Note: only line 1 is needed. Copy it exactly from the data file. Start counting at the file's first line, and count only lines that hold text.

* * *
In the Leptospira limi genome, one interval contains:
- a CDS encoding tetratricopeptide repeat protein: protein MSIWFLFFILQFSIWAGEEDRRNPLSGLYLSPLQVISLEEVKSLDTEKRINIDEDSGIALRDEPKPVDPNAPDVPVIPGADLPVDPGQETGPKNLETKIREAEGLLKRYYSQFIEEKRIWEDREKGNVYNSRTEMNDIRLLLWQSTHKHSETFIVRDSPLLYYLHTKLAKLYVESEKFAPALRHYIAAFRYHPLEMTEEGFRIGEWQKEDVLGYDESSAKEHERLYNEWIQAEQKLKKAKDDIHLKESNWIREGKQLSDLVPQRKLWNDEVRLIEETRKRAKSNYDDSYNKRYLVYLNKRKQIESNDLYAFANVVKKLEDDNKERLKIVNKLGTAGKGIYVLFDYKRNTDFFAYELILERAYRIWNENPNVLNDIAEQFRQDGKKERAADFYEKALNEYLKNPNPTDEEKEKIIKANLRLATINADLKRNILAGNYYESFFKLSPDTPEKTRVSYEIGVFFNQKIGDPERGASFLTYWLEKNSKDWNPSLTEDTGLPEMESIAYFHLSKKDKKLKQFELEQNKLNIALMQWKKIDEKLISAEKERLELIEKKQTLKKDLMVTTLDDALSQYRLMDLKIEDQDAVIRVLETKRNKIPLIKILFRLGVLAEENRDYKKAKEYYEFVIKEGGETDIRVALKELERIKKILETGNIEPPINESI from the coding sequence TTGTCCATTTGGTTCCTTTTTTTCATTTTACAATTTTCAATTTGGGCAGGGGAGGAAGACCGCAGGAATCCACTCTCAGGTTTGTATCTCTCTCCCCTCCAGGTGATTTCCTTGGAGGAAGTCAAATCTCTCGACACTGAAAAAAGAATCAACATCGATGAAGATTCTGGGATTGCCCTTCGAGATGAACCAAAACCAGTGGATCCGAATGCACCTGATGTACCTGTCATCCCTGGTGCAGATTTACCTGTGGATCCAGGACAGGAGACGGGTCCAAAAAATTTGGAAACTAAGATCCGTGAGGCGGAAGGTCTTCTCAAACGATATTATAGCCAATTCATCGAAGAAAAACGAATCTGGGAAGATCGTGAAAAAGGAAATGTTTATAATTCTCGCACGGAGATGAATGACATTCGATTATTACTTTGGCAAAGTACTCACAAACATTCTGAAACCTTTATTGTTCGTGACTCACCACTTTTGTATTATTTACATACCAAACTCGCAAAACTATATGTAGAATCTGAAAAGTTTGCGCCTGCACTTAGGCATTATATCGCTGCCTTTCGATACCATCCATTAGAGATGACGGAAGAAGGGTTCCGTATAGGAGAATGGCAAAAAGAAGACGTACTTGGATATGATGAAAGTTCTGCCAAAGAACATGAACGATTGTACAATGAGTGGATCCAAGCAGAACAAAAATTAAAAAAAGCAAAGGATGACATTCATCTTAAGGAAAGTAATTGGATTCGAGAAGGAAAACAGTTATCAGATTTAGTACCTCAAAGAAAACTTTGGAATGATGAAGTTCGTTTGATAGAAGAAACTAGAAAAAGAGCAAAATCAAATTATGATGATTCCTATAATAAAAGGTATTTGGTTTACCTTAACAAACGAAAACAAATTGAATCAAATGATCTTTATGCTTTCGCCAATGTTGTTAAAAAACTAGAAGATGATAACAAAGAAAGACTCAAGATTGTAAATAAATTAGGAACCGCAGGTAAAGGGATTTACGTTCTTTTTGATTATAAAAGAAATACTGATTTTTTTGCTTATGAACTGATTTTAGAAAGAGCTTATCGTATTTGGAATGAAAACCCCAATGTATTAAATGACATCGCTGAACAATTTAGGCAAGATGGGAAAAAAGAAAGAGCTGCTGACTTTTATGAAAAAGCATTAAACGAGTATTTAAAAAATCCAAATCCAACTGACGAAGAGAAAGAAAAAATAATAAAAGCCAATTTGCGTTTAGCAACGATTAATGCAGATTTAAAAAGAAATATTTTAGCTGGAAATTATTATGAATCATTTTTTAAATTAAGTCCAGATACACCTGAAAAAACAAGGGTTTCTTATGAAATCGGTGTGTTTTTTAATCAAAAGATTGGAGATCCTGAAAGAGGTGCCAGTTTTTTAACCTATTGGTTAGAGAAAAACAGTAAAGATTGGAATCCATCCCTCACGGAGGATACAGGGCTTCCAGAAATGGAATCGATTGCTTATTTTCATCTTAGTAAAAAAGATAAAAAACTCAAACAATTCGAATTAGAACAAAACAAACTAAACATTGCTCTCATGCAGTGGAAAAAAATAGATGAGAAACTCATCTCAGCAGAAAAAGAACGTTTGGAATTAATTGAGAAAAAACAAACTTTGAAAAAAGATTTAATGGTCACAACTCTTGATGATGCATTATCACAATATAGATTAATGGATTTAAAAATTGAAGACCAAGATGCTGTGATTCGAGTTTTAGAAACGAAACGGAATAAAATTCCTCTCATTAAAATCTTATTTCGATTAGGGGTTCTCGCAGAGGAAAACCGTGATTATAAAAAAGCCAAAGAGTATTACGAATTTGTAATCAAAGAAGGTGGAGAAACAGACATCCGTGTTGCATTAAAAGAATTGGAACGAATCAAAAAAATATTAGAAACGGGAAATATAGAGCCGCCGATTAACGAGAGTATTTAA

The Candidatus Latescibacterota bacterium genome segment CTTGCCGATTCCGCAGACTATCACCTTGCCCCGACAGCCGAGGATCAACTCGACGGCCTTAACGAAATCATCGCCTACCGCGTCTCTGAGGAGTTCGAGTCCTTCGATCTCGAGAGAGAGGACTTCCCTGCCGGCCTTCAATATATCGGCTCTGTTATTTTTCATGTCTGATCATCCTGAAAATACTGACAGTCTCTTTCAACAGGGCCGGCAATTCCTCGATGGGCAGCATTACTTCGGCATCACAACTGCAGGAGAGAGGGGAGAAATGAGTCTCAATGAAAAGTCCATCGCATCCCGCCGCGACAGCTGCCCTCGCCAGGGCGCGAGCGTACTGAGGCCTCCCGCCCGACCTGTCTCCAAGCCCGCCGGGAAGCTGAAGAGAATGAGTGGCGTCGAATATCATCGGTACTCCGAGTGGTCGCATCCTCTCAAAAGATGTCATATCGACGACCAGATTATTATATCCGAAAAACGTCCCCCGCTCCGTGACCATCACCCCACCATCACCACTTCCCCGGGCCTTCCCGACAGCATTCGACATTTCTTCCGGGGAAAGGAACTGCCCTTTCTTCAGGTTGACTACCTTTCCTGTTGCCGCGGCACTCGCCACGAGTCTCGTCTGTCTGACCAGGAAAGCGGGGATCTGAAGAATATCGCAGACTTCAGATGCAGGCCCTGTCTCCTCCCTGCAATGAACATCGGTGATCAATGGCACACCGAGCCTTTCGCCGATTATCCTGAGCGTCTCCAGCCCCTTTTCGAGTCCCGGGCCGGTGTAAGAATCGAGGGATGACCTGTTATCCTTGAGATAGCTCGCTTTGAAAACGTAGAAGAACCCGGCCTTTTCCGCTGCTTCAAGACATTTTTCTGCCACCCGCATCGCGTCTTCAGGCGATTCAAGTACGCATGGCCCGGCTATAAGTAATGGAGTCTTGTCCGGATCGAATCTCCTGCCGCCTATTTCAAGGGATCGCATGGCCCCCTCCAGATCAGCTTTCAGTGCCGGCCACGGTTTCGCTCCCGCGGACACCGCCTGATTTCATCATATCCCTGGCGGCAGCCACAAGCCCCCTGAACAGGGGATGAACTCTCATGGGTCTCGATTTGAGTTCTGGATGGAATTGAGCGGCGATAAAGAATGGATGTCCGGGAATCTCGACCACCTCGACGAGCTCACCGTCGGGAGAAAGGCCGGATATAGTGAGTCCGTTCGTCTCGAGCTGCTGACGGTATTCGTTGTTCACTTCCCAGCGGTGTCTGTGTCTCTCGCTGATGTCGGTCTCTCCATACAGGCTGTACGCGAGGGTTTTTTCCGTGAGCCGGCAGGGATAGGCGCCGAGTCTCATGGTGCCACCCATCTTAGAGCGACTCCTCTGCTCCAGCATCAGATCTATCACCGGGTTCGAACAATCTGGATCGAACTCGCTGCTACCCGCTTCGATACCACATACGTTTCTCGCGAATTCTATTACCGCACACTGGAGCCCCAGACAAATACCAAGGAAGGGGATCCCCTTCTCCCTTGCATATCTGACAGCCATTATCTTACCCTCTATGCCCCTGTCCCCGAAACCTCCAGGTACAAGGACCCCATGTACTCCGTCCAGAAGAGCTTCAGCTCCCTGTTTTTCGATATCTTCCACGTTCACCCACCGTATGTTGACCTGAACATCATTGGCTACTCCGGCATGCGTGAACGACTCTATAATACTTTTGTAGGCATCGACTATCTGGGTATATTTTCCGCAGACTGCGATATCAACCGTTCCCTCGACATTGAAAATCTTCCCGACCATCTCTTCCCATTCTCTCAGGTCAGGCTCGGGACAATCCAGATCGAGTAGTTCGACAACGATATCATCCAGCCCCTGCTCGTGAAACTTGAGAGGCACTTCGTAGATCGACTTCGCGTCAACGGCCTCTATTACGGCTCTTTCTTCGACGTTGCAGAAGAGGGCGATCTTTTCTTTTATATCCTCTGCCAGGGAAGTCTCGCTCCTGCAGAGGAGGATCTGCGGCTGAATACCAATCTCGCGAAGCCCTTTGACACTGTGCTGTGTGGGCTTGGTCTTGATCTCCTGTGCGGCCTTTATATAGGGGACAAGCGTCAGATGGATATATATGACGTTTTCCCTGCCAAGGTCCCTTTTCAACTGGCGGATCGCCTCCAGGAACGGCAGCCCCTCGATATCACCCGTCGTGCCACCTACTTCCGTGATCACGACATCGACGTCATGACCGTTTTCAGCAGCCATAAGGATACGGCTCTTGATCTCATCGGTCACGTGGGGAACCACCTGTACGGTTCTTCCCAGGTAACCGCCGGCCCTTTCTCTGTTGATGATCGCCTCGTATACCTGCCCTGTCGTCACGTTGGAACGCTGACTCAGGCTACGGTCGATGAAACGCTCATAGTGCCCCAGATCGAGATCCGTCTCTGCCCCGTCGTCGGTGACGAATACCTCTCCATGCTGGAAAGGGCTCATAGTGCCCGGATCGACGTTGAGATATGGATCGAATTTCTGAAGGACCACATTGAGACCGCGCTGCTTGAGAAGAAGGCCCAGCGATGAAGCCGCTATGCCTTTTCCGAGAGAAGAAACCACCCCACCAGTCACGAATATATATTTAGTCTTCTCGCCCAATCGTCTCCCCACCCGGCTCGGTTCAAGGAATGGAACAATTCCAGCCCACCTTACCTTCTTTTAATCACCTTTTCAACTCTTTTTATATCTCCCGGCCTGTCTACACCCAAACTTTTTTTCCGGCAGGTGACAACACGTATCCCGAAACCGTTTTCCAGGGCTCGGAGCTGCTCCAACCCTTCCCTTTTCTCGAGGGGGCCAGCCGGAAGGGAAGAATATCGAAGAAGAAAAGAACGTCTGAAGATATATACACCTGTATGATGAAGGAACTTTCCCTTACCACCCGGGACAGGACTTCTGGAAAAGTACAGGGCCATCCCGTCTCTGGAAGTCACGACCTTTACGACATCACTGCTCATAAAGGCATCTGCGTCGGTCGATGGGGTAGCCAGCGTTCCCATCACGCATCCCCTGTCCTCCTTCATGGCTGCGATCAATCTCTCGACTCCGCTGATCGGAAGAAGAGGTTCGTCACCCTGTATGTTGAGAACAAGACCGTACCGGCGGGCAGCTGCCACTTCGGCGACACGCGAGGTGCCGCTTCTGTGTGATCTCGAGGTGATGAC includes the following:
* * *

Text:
In the Leptospira limi genome, one interval contains: